On any given day, workers across this country are exposed to supervisors and companies who see them as worthless, incompetent or union sympathizing "thugs". These are good workers. They are you and me. They are your moms and dads. Even your brothers and sisters. In fact, you might actually be one of these workers. You aren't incompetent. You aren't a thug or a trouble maker. You have the right to join, form or to organize a union. But we have to demand that right to make that decision without having to go through the crap that employers throw at us.
So, to summarize, if you, as an employee feel you need a union, and you work toward that end, your employer can behave egregiously (fire you or your co-workers, suspend you, strip you of all sorts of things at work, etc...) and there's little or no consequence and when there actually is a violation found, it takes years to collect; ages to get justice. But if you win and you are in the union, you risk far less in terms of retaliation or intimidation from not only your employer but also co-workers. And, there's this new Bill in the Senate called the Employee Free Choice Act which aims at leveling the playing field, making it easier for employees to decide if they want to go through an election or to sign up using a simple card.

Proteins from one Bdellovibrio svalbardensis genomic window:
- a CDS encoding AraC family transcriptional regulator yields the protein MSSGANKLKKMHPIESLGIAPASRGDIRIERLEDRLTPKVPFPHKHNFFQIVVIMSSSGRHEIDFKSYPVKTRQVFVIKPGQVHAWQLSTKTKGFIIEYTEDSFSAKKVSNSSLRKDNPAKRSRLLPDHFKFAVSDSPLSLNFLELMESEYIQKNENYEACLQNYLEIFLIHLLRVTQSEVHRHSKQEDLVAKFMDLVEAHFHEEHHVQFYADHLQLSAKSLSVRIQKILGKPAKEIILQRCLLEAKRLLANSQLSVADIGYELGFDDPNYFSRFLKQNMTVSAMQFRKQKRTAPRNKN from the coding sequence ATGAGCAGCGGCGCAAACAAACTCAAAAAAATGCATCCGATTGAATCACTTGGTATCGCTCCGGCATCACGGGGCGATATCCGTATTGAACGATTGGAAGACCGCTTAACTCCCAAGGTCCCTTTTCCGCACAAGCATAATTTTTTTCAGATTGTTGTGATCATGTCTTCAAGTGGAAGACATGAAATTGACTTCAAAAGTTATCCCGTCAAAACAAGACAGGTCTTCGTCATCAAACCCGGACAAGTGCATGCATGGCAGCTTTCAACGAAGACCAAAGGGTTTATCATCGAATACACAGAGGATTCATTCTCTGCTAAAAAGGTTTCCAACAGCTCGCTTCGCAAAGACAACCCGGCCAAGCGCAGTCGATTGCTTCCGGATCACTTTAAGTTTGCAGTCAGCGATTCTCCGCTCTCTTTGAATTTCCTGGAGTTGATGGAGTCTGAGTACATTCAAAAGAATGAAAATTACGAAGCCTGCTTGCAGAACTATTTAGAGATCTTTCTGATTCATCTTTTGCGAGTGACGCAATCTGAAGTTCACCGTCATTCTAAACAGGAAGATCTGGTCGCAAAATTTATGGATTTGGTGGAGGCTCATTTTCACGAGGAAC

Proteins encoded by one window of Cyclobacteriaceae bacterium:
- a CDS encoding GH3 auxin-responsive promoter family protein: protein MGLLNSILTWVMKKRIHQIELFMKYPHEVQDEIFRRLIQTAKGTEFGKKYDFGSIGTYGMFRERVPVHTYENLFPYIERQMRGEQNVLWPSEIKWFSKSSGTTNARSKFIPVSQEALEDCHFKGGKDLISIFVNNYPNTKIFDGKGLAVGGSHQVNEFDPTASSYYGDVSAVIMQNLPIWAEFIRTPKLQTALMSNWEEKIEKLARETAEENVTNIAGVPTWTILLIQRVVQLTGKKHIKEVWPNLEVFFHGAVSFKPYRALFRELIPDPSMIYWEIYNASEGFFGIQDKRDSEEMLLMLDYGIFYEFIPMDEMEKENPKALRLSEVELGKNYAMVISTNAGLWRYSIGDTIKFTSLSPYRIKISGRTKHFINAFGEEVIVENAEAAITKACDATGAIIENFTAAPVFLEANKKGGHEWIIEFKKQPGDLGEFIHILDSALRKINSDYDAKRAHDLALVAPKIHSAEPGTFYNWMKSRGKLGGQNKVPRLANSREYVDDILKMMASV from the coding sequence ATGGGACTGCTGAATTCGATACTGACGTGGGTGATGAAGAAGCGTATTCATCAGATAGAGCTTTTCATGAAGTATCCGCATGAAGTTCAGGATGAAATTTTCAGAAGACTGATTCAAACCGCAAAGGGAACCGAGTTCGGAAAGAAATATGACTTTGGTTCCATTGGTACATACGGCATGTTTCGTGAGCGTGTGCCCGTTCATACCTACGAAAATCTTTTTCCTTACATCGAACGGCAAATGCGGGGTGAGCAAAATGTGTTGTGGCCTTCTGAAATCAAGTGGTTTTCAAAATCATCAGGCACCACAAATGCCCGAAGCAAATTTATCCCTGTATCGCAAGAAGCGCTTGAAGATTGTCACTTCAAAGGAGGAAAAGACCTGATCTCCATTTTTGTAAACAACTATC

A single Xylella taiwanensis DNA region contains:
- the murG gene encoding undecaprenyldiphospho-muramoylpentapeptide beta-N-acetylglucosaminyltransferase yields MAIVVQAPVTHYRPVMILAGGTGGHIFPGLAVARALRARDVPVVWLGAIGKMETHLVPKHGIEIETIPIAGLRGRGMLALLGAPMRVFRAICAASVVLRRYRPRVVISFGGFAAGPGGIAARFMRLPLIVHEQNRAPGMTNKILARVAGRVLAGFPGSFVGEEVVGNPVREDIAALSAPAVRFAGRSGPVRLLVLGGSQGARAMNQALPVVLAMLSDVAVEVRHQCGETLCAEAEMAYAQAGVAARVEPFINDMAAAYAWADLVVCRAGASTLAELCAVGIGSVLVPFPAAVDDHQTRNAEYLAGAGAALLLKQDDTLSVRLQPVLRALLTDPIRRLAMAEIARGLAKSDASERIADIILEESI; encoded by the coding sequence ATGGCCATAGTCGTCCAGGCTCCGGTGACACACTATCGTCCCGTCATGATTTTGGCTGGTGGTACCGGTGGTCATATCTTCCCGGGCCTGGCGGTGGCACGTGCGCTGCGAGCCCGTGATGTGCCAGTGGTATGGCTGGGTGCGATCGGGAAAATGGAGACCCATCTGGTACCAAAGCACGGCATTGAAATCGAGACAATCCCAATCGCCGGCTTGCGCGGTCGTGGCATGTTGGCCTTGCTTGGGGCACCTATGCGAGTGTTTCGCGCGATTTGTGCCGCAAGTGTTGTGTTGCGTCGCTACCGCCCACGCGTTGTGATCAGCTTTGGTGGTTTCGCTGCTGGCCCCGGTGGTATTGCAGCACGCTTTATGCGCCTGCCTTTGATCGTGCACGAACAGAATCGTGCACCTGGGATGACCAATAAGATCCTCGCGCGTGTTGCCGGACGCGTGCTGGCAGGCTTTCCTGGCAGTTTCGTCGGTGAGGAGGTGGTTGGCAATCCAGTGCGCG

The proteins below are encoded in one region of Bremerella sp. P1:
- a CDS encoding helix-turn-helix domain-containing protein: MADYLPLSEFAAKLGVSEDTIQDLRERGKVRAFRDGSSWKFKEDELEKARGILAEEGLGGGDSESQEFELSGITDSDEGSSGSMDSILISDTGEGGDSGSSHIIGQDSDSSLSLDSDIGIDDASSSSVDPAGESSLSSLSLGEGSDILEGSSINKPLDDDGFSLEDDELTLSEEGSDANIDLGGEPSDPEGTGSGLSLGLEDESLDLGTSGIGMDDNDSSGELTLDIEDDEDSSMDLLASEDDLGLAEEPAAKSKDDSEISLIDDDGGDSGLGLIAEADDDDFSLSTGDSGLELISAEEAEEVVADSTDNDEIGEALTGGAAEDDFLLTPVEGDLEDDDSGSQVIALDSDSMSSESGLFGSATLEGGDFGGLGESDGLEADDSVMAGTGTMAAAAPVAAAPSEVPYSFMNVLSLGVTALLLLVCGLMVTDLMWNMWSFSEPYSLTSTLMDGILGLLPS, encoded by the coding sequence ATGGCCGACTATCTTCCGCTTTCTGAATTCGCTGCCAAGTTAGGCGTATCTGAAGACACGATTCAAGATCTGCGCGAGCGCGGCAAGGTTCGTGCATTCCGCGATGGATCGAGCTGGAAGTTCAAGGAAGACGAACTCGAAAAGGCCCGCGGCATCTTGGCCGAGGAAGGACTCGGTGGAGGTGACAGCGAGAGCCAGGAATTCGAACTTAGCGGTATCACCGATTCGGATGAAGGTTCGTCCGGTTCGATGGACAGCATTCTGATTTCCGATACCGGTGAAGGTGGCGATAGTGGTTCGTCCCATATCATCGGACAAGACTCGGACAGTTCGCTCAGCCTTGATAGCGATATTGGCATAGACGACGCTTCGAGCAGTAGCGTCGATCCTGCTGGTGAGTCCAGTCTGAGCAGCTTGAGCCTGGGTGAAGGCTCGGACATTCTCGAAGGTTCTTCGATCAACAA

So, there you have it. Two recent reports that I've been reading. My thoughts about how it all relates and my hope in the end that single moms like me and many others can simply be able to do better than to just get by. It kind of sucks out here sometimes. It sure would be nice to have a Congress that understood what it's like to watch pennies, nickles and dollars slip away and how being in a union can help to stop that from being the case.
Thank you Dr. Bronfenbrenner for researching these issues and more importantly, giving a voice to so many workers just through the numbers you cite. Who knew a bunch of numbers and stories could be so powerful. If you get a minute, head over to the report, it's really very shocking.